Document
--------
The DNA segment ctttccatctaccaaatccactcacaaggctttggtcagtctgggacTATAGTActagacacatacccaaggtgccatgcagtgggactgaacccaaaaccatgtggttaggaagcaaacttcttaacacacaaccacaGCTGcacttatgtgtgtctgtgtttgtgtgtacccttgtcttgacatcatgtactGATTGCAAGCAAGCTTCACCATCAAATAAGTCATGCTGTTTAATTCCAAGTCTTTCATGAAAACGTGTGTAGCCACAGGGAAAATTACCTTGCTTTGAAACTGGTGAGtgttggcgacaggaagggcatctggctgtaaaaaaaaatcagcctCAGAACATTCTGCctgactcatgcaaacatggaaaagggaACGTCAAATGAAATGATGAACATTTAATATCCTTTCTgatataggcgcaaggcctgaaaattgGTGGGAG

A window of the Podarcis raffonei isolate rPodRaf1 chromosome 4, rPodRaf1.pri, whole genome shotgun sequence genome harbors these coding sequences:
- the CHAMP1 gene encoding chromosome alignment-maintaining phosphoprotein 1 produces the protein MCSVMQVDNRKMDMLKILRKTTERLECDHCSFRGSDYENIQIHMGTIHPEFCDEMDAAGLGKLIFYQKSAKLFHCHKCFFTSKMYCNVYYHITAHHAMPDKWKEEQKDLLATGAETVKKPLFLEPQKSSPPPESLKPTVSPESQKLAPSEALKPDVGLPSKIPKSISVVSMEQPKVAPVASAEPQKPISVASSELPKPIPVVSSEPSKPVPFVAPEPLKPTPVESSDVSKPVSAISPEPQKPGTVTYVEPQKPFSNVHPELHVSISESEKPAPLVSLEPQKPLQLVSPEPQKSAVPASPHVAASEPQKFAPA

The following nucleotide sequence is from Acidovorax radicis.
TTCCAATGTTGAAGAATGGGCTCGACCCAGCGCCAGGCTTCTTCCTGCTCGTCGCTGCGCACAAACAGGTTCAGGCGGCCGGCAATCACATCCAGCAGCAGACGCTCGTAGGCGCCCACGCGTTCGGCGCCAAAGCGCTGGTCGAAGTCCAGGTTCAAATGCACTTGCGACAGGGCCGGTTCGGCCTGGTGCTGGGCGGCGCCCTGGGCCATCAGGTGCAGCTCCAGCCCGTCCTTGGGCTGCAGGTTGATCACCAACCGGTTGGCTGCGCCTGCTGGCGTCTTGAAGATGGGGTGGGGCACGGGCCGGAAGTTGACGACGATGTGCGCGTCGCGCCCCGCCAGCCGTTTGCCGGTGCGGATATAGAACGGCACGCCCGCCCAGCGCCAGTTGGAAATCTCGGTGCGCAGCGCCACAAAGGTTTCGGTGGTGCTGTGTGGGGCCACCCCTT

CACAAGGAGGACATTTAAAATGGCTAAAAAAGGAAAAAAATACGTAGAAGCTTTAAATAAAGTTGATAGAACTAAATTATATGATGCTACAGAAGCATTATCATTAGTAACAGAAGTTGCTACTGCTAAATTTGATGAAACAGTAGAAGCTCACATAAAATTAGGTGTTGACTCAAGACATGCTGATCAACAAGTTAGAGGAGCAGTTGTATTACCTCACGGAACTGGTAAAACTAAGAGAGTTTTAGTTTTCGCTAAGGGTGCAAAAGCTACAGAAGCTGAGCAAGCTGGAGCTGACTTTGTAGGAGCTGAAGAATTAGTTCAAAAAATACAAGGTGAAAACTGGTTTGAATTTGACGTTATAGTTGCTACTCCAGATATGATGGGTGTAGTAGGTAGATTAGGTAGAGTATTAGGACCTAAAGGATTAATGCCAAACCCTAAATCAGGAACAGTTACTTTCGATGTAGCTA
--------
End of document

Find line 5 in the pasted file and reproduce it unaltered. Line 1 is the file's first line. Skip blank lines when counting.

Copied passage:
TTCCAATGTTGAAGAATGGGCTCGACCCAGCGCCAGGCTTCTTCCTGCTCGTCGCTGCGCACAAACAGGTTCAGGCGGCCGGCAATCACATCCAGCAGCAGACGCTCGTAGGCGCCCACGCGTTCGGCGCCAAAGCGCTGGTCGAAGTCCAGGTTCAAATGCACTTGCGACAGGGCCGGTTCGGCCTGGTGCTGGGCGGCGCCCTGGGCCATCAGGTGCAGCTCCAGCCCGTCCTTGGGCTGCAGGTTGATCACCAACCGGTTGGCTGCGCCTGCTGGCGTCTTGAAGATGGGGTGGGGCACGGGCCGGAAGTTGACGACGATGTGCGCGTCGCGCCCCGCCAGCCGTTTGCCGGTGCGGATATAGAACGGCACGCCCGCCCAGCGCCAGTTGGAAATCTCGGTGCGCAGCGCCACAAAGGTTTCGGTGGTGCTGTGTGGGGCCACCCCTT